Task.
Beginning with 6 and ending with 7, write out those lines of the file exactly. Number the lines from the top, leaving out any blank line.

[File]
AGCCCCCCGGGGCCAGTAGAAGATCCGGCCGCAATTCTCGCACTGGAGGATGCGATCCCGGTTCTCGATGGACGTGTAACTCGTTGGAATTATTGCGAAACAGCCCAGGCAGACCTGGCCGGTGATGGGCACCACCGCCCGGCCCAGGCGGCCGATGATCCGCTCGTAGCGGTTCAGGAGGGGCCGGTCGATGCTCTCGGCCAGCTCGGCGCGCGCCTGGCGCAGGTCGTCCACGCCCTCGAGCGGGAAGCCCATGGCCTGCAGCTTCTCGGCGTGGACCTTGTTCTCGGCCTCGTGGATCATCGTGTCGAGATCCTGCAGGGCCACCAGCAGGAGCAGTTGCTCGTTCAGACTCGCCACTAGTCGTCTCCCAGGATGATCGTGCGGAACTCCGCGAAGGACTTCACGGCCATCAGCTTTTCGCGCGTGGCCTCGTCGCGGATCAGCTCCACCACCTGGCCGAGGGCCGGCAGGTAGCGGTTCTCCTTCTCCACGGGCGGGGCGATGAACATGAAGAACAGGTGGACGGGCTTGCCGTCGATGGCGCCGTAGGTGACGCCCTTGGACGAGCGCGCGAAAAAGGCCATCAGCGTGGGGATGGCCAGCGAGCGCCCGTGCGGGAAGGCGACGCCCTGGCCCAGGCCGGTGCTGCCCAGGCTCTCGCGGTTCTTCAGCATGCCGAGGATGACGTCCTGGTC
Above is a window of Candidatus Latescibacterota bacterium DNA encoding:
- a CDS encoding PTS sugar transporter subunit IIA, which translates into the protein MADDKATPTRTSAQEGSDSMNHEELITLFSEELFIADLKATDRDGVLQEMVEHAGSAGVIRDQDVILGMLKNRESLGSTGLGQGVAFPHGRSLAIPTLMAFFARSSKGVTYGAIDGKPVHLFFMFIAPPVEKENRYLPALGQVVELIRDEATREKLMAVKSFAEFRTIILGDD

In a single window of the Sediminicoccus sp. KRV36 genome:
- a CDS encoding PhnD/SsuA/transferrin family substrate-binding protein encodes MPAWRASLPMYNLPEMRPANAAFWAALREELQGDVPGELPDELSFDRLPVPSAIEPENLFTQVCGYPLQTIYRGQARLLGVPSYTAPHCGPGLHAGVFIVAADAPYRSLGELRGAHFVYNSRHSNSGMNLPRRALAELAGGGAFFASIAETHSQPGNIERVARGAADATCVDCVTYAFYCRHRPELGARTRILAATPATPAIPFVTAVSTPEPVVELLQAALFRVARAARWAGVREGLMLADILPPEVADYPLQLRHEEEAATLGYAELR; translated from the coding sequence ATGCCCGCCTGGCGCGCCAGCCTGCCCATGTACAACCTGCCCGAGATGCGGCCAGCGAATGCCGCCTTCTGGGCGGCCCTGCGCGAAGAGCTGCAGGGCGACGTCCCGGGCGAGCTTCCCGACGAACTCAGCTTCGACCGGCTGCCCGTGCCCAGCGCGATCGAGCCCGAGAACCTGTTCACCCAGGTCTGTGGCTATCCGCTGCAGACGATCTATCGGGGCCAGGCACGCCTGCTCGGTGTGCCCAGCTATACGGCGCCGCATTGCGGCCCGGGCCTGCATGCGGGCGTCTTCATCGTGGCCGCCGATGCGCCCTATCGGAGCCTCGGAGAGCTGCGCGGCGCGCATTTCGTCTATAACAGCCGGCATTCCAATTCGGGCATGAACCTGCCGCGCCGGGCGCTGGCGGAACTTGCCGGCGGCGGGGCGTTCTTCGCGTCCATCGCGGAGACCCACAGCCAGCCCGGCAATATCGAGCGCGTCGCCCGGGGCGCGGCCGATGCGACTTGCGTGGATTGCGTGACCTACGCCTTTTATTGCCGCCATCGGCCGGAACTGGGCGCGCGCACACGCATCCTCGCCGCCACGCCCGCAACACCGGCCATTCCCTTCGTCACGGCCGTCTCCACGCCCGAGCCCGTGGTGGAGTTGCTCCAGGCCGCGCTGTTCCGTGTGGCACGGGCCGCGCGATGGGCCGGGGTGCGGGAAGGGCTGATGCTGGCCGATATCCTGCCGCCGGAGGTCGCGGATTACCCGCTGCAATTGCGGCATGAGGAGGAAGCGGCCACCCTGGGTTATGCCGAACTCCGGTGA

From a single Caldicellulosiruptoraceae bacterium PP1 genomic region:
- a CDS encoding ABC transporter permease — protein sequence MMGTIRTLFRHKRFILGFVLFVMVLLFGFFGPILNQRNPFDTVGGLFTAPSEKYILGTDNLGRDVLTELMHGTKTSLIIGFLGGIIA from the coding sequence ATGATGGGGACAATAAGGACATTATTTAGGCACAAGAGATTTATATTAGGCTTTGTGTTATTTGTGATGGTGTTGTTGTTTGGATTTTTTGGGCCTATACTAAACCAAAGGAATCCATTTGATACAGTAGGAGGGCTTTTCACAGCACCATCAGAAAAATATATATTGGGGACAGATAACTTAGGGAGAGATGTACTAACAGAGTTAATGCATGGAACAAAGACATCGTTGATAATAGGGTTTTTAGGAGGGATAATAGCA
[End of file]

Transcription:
From a single Caldicellulosiruptoraceae bacterium PP1 genomic region:
- a CDS encoding ABC transporter permease — protein sequence MMGTIRTLFRHKRFILGFVLFVMVLLFGFFGPILNQRNPFDTVGGLFTAPSEKYILGTDNLGRDVLTELMHGTKTSLIIGFLGGIIA from the coding sequence ATGATGGGGACAATAAGGACATTATTTAGGCACAAGAGATTTATATTAGGCTTTGTGTTATTTGTGATGGTGTTGTTGTTTGGATTTTTTGGGCCTATACTAAACCAAAGGAATCCATTTGATACAGTAGGAGGGCTTTTCACAGCACCATCAGAAAAATATATATTGGGGACAGATAACTTAGGGAGAGATGTACTAACAGAGTTAATGCATGGAACAAAGACATCGTTGATAATAGGGTTTTTAGGAGGGATAATAGCA